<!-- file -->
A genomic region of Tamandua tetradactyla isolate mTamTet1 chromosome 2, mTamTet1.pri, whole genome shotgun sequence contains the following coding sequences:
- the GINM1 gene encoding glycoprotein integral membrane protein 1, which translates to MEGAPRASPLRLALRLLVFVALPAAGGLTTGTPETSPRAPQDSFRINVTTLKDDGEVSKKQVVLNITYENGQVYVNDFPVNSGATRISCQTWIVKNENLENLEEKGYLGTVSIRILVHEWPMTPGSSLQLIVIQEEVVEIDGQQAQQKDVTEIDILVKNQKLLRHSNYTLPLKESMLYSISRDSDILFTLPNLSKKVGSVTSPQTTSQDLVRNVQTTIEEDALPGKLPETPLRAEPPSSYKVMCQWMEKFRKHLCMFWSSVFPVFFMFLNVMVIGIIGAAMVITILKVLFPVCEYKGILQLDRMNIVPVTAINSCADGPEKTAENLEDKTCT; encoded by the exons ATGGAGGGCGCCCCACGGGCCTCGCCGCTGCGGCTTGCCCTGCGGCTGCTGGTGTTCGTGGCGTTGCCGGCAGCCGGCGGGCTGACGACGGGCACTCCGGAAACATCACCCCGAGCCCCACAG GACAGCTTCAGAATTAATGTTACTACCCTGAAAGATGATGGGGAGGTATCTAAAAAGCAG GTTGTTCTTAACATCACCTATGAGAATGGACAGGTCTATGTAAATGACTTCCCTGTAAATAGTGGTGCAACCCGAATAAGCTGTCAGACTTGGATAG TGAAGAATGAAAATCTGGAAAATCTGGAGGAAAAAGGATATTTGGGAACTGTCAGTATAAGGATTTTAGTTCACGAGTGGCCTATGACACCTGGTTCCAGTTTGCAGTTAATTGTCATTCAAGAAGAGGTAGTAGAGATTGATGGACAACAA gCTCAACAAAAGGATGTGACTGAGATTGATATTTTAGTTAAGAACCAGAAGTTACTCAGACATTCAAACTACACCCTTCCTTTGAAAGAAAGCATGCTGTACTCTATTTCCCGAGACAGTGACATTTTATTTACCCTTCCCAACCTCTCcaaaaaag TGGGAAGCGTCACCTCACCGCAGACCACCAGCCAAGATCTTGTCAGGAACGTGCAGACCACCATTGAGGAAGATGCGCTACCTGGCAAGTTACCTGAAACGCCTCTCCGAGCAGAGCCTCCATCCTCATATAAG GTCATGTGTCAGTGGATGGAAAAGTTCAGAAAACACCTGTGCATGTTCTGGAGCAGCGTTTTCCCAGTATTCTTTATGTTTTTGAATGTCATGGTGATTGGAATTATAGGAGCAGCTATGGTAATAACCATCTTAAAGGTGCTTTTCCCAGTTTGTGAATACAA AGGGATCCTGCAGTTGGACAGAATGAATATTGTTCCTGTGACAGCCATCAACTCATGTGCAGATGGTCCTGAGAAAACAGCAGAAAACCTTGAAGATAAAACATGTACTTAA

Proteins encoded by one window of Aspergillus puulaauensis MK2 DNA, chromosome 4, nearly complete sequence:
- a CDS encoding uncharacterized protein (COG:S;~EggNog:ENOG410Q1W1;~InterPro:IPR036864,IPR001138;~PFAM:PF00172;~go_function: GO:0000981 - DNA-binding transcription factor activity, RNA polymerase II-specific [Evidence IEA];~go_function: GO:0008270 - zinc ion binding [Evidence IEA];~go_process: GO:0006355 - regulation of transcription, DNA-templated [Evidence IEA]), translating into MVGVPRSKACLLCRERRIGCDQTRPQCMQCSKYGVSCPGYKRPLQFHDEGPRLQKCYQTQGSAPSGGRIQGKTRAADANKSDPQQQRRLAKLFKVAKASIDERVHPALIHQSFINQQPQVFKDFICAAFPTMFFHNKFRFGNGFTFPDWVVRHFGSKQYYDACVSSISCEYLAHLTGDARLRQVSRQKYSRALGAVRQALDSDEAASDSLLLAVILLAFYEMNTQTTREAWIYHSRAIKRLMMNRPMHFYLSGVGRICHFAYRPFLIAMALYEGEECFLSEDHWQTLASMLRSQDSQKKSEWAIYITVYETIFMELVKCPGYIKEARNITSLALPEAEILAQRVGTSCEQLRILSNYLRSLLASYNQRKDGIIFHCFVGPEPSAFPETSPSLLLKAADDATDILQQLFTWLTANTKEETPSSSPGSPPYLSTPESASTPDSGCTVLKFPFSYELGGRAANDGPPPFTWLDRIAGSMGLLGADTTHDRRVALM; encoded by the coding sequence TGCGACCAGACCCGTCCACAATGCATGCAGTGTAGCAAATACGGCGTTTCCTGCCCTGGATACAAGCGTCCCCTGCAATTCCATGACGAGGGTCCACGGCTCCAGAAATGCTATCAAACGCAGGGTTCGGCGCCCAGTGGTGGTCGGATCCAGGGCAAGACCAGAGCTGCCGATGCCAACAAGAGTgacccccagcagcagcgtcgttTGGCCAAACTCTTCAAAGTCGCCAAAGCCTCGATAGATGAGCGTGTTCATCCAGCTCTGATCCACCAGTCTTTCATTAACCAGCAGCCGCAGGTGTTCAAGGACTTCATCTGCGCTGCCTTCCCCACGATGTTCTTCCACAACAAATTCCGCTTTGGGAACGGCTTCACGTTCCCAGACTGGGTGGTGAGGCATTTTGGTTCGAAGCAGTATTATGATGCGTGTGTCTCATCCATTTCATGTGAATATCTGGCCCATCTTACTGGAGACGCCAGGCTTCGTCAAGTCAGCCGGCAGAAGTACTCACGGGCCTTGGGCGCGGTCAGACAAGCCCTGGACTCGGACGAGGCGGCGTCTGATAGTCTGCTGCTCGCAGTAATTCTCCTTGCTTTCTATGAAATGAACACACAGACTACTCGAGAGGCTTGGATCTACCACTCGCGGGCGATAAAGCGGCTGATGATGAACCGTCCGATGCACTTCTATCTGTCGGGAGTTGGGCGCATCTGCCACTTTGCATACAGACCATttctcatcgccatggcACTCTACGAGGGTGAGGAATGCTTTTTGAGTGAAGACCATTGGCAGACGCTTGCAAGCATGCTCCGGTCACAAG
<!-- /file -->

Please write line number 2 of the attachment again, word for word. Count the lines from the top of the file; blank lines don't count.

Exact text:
- the GINM1 gene encoding glycoprotein integral membrane protein 1, which translates to MEGAPRASPLRLALRLLVFVALPAAGGLTTGTPETSPRAPQDSFRINVTTLKDDGEVSKKQVVLNITYENGQVYVNDFPVNSGATRISCQTWIVKNENLENLEEKGYLGTVSIRILVHEWPMTPGSSLQLIVIQEEVVEIDGQQAQQKDVTEIDILVKNQKLLRHSNYTLPLKESMLYSISRDSDILFTLPNLSKKVGSVTSPQTTSQDLVRNVQTTIEEDALPGKLPETPLRAEPPSSYKVMCQWMEKFRKHLCMFWSSVFPVFFMFLNVMVIGIIGAAMVITILKVLFPVCEYKGILQLDRMNIVPVTAINSCADGPEKTAENLEDKTCT; encoded by the exons ATGGAGGGCGCCCCACGGGCCTCGCCGCTGCGGCTTGCCCTGCGGCTGCTGGTGTTCGTGGCGTTGCCGGCAGCCGGCGGGCTGACGACGGGCACTCCGGAAACATCACCCCGAGCCCCACAG GACAGCTTCAGAATTAATGTTACTACCCTGAAAGATGATGGGGAGGTATCTAAAAAGCAG GTTGTTCTTAACATCACCTATGAGAATGGACAGGTCTATGTAAATGACTTCCCTGTAAATAGTGGTGCAACCCGAATAAGCTGTCAGACTTGGATAG TGAAGAATGAAAATCTGGAAAATCTGGAGGAAAAAGGATATTTGGGAACTGTCAGTATAAGGATTTTAGTTCACGAGTGGCCTATGACACCTGGTTCCAGTTTGCAGTTAATTGTCATTCAAGAAGAGGTAGTAGAGATTGATGGACAACAA gCTCAACAAAAGGATGTGACTGAGATTGATATTTTAGTTAAGAACCAGAAGTTACTCAGACATTCAAACTACACCCTTCCTTTGAAAGAAAGCATGCTGTACTCTATTTCCCGAGACAGTGACATTTTATTTACCCTTCCCAACCTCTCcaaaaaag TGGGAAGCGTCACCTCACCGCAGACCACCAGCCAAGATCTTGTCAGGAACGTGCAGACCACCATTGAGGAAGATGCGCTACCTGGCAAGTTACCTGAAACGCCTCTCCGAGCAGAGCCTCCATCCTCATATAAG GTCATGTGTCAGTGGATGGAAAAGTTCAGAAAACACCTGTGCATGTTCTGGAGCAGCGTTTTCCCAGTATTCTTTATGTTTTTGAATGTCATGGTGATTGGAATTATAGGAGCAGCTATGGTAATAACCATCTTAAAGGTGCTTTTCCCAGTTTGTGAATACAA AGGGATCCTGCAGTTGGACAGAATGAATATTGTTCCTGTGACAGCCATCAACTCATGTGCAGATGGTCCTGAGAAAACAGCAGAAAACCTTGAAGATAAAACATGTACTTAA